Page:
Tags: Kostelka, North Louisiana, Little Lady, Karen Carter Peterson, redistricting, Louisiana legislature, African American, Republican, Democrat
Now we know that simply isn't true. State Senator Robert Kostelka (R-Monroe), Chairman of the Senate Committee on Senate and Goverment Affairs, has also dipped in the 'numbers' excuse several times to avoid substantive discussion of projected redistricting plans. But now that the rubber has hit the road, Kostelka's 'numbers defense' is wearing a little thin.
Kostelka's committee began sorting through the competing plans for Congressional, and Senate,redistricting yesterday and things got ugly. With the chamber stocked with four of Louisiana's Republican Congressmen, Kostelka led a discussion of his Congressional redistricting plan, SB2. Among other things, Kostelka's plan maintains the senselessness of having two North Louisiana districts, and basically follows the current configuration. Congressman Cassidy, who supports this plan, benefits from avoiding any dealing with Jeff "Teabags" Landry. Rep. Boustany is given the honor of a potential battle with Landry, but decidedly from Boustany's home turf. Kostelka's plan includes Lake Charles and Lafayette, while splitting up Terrebone and Lafourche Parishes. This splits Landry's base and makes his survival as a Congressman very unlikely.
Unfortunately for the Congressmen, and for Kostelka (who bragged that the Governor supported his plan), Senator Lydia Jackson introduced a far superior, and more logical plan. When she asked that testimony be taken on her plan, SB3, as had been taken on Kostelka's, the chairman quickly angered:
Kostelka asked about Jackson’s SB3, “Have you discussed it with any of the other congressmen, like I have for months?”
“No, I didn’t know that was a requirement,” Jackson said. “The bill is based on the testimony we heard from citizens after traveling the state.”
Senator Jackson is right. This process should, of course, be driven by principles that focus on the opinions of the people, not those of backroom deal-makers. Kostelka grew even more heated:
But Kostelka's frustrations were visible and audible as other senators pressed their alternative bills, which the chairman had not distributed or scheduled for debate. He peppered Sen. Lydia Jackson, a Shreveport Democrat advocating for the more racially balanced district, with questions about her plan, asking, "How many congressmen have you talked to?" and "What about the governor? Have you heard what he said about my plan?"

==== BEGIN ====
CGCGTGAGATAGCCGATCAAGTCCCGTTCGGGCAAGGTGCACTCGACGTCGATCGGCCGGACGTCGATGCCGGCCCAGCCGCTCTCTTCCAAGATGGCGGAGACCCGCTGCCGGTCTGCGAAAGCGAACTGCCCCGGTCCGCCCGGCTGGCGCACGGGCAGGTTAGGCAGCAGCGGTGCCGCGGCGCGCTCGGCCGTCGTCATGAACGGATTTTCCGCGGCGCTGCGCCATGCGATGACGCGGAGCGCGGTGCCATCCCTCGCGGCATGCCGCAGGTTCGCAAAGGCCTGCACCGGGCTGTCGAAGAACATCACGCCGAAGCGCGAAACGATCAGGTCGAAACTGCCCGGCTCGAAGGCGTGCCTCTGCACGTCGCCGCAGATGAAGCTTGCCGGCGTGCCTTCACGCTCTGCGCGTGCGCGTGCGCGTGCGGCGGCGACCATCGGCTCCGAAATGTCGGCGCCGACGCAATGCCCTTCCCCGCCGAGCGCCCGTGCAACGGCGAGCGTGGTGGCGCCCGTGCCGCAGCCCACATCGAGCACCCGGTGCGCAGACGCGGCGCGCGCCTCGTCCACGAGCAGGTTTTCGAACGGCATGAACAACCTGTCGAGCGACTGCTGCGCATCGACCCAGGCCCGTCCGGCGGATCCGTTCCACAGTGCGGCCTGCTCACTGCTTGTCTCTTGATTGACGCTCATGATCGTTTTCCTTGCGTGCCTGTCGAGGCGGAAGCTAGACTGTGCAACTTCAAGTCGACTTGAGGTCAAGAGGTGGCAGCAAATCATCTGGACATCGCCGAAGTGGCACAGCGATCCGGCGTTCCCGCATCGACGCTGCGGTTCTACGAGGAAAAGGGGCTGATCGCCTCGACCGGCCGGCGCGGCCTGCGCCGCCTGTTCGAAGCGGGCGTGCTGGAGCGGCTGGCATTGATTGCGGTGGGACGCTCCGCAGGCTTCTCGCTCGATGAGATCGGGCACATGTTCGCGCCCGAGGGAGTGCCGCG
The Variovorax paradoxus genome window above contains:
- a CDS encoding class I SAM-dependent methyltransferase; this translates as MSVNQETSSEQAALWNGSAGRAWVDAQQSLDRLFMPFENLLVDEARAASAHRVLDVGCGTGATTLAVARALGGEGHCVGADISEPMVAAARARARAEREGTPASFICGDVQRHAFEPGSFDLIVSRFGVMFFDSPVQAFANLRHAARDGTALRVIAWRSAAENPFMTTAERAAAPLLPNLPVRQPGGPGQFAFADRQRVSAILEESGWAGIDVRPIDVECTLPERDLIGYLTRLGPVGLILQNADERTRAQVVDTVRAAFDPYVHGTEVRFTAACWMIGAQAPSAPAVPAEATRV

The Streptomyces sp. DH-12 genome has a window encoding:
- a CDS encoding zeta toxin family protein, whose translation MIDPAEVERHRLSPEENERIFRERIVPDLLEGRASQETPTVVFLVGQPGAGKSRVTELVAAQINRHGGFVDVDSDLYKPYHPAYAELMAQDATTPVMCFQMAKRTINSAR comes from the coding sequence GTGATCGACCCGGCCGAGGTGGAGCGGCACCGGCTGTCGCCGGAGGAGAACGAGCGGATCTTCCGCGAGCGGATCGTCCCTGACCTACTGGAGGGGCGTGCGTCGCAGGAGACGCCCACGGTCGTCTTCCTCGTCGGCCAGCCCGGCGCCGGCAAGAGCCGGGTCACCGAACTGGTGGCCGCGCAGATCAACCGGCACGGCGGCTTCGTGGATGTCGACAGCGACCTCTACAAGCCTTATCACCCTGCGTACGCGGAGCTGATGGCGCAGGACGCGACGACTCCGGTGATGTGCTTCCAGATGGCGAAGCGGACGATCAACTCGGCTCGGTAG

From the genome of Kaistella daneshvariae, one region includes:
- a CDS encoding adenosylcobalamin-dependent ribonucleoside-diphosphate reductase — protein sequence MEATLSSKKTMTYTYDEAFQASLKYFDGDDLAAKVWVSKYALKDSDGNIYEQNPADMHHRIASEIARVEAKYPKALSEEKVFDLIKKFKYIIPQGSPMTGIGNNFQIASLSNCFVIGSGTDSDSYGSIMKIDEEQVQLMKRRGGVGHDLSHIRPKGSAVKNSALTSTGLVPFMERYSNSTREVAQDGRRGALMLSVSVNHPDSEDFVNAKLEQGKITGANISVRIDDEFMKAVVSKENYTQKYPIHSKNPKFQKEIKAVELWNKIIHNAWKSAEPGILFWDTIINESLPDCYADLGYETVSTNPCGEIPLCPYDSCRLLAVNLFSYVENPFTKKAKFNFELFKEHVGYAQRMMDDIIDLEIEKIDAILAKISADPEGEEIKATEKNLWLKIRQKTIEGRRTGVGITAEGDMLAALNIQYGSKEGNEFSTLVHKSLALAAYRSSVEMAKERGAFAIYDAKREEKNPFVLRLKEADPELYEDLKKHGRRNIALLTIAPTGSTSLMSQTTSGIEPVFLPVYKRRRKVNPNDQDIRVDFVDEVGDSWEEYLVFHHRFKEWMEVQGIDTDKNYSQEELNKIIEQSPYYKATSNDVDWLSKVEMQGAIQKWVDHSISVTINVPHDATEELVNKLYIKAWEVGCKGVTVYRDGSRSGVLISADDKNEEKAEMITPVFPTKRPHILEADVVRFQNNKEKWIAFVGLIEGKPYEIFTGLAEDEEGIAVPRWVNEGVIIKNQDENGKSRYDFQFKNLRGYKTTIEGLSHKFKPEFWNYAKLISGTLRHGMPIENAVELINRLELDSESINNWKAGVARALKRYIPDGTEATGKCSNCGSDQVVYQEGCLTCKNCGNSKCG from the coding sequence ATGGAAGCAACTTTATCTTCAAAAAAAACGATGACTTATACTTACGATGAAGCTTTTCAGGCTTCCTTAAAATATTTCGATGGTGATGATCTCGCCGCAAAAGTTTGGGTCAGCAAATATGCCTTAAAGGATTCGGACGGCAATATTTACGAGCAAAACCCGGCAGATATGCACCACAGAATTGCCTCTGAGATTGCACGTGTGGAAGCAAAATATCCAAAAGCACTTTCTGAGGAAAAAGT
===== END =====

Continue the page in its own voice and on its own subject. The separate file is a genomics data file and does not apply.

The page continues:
But then Kostelka crossed the line:
Chairman Kostelka, R-Monroe, several times snapping at his colleagues, many of them African-American Democrats, who are pushing an east-west oriented north Louisiana district that would be more racially balanced than what Kostelka proposes.
At one point, he sought to quiet Sen. Karen Carter Peterson, D-New Orleans, addressing her only as "little lady."
It makes you wonder: Would Kostelka have said that if Peterson weren't an African-American woman? His dismissive attitude and tone toward another State Senator is an embarrassment, and especially relevant considering one of the major components of this process is the ability to comply with the Voting Rights Act.
It also creates questions about whether he's the right man to lead this committee. If he can't keep his cool when alternative plans are brought forth, is he really suited to guide this process moving forward. Questions for the Senate President to answer.
Over on the House side, it looks like Speaker Tucker's plans are also drawing significant fire:
House Democratic Chairman John Bel Edwards, D-Amite, stopped short of accusing Speaker Jim Tucker, R-Algiers, of an overtly partisan agenda in crafting legislative districts in the lower chamber. But he noted that several of the open questions -- the debate over the number of majority nonwhite districts and whether two New Orleans-area Republicans are drawn into the same district -- could end up playing into GOP hands.
"I'm not ready to scream yet," he said, though he conceded that some of his members feel more strongly about the matter.
Respectfully, Representative Edwards, screaming wouldn't do much good. Tucker plays a strong hand in the House, and Edwards might want to begin to do more than wring his hands before its too late.
"It is obvious what is happening," said Rep. Jerry "Truck" Gisclair, D-Larose. Democrats "are secondary. It is being driven by the majority party, and that has an influence, why people are jumping parties."
One of the chamber's new members, Rep. Wesley Bishop, D-New Orleans, said, "I hope that is not the final die that is cast. I was elected to the House of Representatives, not the House of Republicans or the House of Democrats."
Well said, Representative Bishop.
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